- P0347 – Camshaft Position Sensor Circuit Low Input (Bank 2)
- P0348 – Camshaft Position Sensor Circuit High Input (Bank 2)
- P0349 – Camshaft Position Sensor Circuit Intermittent (Bank 2)
- P0725 – Engine Speed Sensor Circuit
If the engine does run, these additional DTCs may be stored in ECU memory:
- P0300 – Random/multiple cylinders – Misfire Detected
- P030x – Cylinder X – Misfire Detected
Help Us Help You
Please comment below describing your issue as well as the specifics of your vehicle (make, model, year, miles, and engine), and one of our mechanics will respond as soon as possible. We appreciate a $9.99 donation via the payment button below.
My name is ALIU IGE I have kia cerato 2008 my battery head remove wen am driven den I repleas the battery head and the car refused to start I scanning it he give me P0339 can someone help me out
If I understand correctly, you have a new battery, but now the engine does not start? P0339 refers to the crank position sensor circuit having an intermittent connection, which wouldn’t be related to the battery in any way. The only thing I can think of is that the connector may be loose or the wire to the sensor may have a break. Check that the connector is firmly seated and check for continuity between the engine controller and the crank sensor.
Another possibility is that the battery was accidentally installed backwards and something burned out, meaning the sensor may not be your only problem.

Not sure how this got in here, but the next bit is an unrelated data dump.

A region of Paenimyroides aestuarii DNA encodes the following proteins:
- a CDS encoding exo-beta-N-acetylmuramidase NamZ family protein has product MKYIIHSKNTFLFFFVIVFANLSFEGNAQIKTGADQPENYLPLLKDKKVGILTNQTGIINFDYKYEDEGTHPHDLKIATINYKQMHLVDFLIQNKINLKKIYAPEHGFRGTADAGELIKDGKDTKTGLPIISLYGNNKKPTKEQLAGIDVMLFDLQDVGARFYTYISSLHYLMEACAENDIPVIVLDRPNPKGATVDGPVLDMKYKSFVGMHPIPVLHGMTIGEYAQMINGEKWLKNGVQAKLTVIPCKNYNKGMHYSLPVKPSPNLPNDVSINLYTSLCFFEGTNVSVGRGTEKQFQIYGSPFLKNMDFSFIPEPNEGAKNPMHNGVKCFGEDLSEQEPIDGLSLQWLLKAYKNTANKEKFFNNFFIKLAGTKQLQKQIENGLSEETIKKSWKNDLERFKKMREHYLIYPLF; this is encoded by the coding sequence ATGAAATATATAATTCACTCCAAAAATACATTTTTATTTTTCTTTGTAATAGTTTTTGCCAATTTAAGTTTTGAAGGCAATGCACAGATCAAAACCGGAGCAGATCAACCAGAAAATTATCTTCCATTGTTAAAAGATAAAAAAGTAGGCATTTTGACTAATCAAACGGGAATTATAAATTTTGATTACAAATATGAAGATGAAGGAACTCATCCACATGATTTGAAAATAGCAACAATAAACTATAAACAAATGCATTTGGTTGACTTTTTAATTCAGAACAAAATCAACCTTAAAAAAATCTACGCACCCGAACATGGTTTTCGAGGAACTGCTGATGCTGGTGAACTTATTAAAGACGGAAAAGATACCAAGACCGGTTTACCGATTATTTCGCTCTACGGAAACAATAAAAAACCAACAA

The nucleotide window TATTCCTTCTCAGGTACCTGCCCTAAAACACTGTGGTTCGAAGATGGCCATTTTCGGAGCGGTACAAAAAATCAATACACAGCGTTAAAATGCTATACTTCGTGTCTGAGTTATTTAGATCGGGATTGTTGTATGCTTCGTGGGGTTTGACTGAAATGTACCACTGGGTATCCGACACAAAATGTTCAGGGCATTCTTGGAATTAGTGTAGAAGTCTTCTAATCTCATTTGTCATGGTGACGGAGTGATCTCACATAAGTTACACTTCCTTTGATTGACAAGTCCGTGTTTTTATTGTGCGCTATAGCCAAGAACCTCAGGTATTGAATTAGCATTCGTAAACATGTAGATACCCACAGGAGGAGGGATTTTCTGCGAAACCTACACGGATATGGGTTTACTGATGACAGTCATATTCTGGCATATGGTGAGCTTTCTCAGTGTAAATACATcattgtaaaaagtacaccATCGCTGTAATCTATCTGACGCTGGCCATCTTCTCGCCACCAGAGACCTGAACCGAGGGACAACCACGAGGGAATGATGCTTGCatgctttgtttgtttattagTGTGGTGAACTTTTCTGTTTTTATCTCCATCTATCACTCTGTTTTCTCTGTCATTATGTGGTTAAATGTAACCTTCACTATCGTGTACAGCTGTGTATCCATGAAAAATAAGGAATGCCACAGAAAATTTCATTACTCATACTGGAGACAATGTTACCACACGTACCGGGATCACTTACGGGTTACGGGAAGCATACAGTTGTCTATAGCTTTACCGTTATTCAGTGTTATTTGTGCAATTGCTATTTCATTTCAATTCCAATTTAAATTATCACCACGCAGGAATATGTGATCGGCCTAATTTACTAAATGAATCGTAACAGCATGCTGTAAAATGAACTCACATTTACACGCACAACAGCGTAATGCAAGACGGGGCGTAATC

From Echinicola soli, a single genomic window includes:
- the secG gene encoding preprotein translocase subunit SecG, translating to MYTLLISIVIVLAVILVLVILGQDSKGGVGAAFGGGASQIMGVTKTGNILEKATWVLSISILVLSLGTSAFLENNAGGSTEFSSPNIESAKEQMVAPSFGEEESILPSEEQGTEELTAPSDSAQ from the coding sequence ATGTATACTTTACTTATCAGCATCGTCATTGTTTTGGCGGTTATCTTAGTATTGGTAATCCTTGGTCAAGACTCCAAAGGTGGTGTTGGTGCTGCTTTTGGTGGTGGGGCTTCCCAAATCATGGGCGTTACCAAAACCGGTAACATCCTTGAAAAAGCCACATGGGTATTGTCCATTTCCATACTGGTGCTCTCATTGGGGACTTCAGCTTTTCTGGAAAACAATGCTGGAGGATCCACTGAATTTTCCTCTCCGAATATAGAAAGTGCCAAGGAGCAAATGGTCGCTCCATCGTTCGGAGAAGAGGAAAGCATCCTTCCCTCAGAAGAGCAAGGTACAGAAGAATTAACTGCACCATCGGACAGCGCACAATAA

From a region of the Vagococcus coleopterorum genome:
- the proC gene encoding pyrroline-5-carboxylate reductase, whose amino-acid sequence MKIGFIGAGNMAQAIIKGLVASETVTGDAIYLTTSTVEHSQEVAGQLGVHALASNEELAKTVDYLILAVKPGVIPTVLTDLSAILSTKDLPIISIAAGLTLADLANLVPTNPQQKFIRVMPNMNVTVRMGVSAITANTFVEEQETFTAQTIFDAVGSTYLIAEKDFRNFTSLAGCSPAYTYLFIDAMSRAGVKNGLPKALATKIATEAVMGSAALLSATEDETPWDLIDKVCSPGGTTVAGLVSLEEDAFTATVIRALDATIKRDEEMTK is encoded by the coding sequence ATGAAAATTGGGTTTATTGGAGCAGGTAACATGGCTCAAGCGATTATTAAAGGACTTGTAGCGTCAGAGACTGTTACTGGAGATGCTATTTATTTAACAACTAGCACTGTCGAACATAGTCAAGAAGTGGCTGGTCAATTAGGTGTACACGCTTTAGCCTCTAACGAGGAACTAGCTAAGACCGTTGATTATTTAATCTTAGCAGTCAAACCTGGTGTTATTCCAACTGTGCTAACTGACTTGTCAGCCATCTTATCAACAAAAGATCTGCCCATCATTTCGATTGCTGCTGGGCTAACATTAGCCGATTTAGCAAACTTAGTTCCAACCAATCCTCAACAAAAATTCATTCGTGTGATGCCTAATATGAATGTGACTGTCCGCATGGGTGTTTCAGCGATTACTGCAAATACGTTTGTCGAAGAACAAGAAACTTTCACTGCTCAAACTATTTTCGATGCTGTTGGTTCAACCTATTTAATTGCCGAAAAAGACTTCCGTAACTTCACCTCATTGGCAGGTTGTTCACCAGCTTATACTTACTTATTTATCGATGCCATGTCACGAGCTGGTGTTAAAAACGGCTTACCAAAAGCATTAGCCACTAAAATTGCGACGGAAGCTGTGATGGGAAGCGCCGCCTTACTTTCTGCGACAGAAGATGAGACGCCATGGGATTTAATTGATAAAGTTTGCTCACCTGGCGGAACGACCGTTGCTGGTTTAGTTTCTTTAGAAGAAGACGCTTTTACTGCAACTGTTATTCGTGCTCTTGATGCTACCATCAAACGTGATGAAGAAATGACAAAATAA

I hope this helps?
Huí dào xuéxiào, zhòngdiǎn guānzhù yīngyǔ/yǔfǎ.
Please, if you have nothing to add to the conversation…
Could you be more specific? Does the starter work? (If the starter doesn’t turn the engine over, the ECM won’t see the CKP, and it’ll throw the code.)
In any case, I would start with checking all the fuses. Make sure the battery is installed correctly and is reading 12.6 V or better, and check the engine wire harness for damage. I believe the CKP is located near the ignition coil pack, near where the engine and transmission meet. You should be able to see it clearly without removing anything. Make sure it is connected properly.
We should have a troubleshooting article up soon to help you out.
Thank for the great information. I also have a Kia Cerato 2008 and what happens is that it start normally and after a a few minutes of driving it starts to loose power no mater how much gas i give it. A friend thinks it might be related to the gas pump but i found error code P0339 indicating Crankshaft position (CKP) sensor -circuit intermittent. Can the cranck shaft cause the car to loose power after it warms up?